Fewer Banks Working With Marijuana Business Clients Amid Coronavirus, New Federal Report Shows

Fewer Banks Working With Marijuana Business Clients Amid Coronavirus, New Federal Report Shows

The number of financial institutions servicing the marijuana industry declined again over the last fiscal quarter, new federal data shows, though there seem to be multiple factors behind that trend. The Financial Crimes Enforcement Network (FinCEN) reported last week that 695 banks and credit unions were working with state-legal cannabis businesses as of the end of June. That’s down from 710 in the previous quarter, which itself represented a dip from prior numbers. A quick glance at the new government chart might make it seem that banks are significantly less willing to take on marijuana accounts of late. But it should be noted that FinCEN, which is part of the Treasury Department, stopped including hemp-only businesses in their quarterly reports since the crop was federally legalized under the 2018 Farm Bill—which accounts for at least part of the dip as compared to prior figures that counted hemp-focused accounts. Via FinCEN. So what’s behind the more recent downward trend that continues even past the hemp-related accounting switch? According to the agency, “the COVID-19 pandemic may be adding to this apparent decline” and some marijuana companies “have likely been closed during this time period, due to government imposed quarantine restrictions.” That said, most states allowed cannabis companies to continue to operate as essential services amid the coronavirus pandemic—and states like Illinois are seeing record sales in recent months. Another potential reason could be that banks have been understaffed, causing delays in filing required suspicious activity reports (SAR) for marijuana businesses. Via FinCEN.…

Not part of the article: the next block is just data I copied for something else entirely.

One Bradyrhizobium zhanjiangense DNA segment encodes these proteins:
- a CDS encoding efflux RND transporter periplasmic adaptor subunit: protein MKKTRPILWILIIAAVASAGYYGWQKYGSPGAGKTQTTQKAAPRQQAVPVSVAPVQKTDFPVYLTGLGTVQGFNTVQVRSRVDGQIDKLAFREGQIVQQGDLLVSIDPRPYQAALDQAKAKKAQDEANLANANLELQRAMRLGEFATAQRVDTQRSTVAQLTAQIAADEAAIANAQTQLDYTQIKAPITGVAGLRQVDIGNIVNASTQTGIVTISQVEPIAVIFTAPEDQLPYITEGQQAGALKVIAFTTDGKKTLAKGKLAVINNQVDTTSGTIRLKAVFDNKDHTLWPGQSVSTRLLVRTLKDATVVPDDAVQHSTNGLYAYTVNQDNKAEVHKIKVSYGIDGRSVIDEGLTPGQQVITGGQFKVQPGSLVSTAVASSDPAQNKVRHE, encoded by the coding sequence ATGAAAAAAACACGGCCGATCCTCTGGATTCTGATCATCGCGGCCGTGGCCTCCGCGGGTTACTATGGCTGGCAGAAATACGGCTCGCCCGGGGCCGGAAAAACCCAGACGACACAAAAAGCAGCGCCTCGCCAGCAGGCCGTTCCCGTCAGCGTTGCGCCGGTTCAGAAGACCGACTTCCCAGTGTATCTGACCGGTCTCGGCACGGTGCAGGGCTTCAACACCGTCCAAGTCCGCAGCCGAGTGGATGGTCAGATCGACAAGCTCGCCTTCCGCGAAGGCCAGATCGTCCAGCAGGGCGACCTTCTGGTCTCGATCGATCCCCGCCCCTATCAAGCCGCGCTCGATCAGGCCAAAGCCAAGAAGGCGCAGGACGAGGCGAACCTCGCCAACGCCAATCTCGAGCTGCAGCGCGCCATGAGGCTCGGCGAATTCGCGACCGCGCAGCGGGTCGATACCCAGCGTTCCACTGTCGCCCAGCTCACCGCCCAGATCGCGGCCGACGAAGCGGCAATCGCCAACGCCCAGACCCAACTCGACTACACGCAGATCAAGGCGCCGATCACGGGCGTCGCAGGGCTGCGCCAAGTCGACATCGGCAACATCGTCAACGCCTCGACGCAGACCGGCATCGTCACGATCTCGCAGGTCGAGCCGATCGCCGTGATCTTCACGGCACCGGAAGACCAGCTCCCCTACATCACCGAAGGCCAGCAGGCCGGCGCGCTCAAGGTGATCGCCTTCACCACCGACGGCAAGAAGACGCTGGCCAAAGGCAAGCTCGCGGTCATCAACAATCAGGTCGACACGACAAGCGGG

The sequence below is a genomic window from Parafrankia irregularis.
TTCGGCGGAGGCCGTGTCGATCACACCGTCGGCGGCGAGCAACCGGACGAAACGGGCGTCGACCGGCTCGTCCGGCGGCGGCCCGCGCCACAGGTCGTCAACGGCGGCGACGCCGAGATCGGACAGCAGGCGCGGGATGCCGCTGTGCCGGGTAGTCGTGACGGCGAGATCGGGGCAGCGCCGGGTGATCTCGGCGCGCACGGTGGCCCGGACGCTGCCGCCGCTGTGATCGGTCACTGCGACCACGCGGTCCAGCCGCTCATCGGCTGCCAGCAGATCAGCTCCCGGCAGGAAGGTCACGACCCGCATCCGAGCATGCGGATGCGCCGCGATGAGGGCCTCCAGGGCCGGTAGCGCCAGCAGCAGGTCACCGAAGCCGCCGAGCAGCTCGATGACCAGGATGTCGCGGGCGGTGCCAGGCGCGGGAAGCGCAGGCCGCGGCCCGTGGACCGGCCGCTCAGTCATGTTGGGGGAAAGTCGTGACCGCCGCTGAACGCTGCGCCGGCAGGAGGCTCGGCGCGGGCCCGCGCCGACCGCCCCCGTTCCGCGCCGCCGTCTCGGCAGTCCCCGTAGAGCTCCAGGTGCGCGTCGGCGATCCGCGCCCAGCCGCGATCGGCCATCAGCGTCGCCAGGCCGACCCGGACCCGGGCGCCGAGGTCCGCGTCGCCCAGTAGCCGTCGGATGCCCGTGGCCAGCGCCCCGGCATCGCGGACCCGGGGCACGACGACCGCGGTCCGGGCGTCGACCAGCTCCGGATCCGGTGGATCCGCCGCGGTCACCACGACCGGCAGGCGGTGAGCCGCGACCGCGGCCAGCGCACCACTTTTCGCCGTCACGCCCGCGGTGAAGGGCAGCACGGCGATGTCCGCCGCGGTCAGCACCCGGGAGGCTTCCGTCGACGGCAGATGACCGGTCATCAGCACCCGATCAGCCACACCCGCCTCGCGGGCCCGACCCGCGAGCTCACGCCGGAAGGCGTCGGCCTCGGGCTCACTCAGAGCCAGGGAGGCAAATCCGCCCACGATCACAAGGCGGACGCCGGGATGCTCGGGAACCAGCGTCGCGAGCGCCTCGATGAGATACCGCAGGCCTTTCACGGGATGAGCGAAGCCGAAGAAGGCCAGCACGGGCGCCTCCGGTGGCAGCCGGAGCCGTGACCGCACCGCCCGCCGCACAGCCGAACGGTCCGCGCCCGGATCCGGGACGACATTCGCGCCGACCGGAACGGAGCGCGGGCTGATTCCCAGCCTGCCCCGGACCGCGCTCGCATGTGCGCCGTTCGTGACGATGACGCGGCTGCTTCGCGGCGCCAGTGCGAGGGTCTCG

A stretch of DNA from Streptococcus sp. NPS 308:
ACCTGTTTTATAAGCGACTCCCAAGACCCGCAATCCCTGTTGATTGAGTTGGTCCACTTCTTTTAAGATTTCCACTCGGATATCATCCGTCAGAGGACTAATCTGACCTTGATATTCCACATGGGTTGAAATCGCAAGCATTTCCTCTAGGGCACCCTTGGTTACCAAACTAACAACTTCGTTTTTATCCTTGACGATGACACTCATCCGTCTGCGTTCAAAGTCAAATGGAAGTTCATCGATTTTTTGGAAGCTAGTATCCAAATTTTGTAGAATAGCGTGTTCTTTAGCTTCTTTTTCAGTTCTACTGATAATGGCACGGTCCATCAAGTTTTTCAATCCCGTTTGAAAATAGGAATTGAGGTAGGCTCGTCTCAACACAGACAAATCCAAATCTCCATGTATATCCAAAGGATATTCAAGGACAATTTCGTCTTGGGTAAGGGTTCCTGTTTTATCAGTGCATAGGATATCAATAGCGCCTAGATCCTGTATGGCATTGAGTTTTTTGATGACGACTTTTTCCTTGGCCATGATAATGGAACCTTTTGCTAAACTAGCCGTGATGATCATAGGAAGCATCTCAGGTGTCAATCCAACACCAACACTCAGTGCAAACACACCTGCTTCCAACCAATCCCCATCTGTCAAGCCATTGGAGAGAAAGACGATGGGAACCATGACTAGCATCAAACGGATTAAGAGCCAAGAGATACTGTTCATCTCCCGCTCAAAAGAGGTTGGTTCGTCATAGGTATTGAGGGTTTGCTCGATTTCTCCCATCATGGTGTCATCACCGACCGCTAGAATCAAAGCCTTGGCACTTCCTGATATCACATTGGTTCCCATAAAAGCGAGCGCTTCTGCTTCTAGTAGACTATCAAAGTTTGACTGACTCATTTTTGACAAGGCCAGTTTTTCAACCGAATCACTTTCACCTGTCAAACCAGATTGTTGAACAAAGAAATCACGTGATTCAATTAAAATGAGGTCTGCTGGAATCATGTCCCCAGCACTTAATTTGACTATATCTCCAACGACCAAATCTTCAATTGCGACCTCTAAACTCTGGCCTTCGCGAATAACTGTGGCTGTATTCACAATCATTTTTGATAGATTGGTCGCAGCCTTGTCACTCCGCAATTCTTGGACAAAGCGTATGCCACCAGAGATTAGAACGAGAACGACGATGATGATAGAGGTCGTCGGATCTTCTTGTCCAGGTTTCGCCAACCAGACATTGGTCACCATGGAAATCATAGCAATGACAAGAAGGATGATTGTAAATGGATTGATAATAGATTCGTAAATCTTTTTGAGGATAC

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Source : MJ moment
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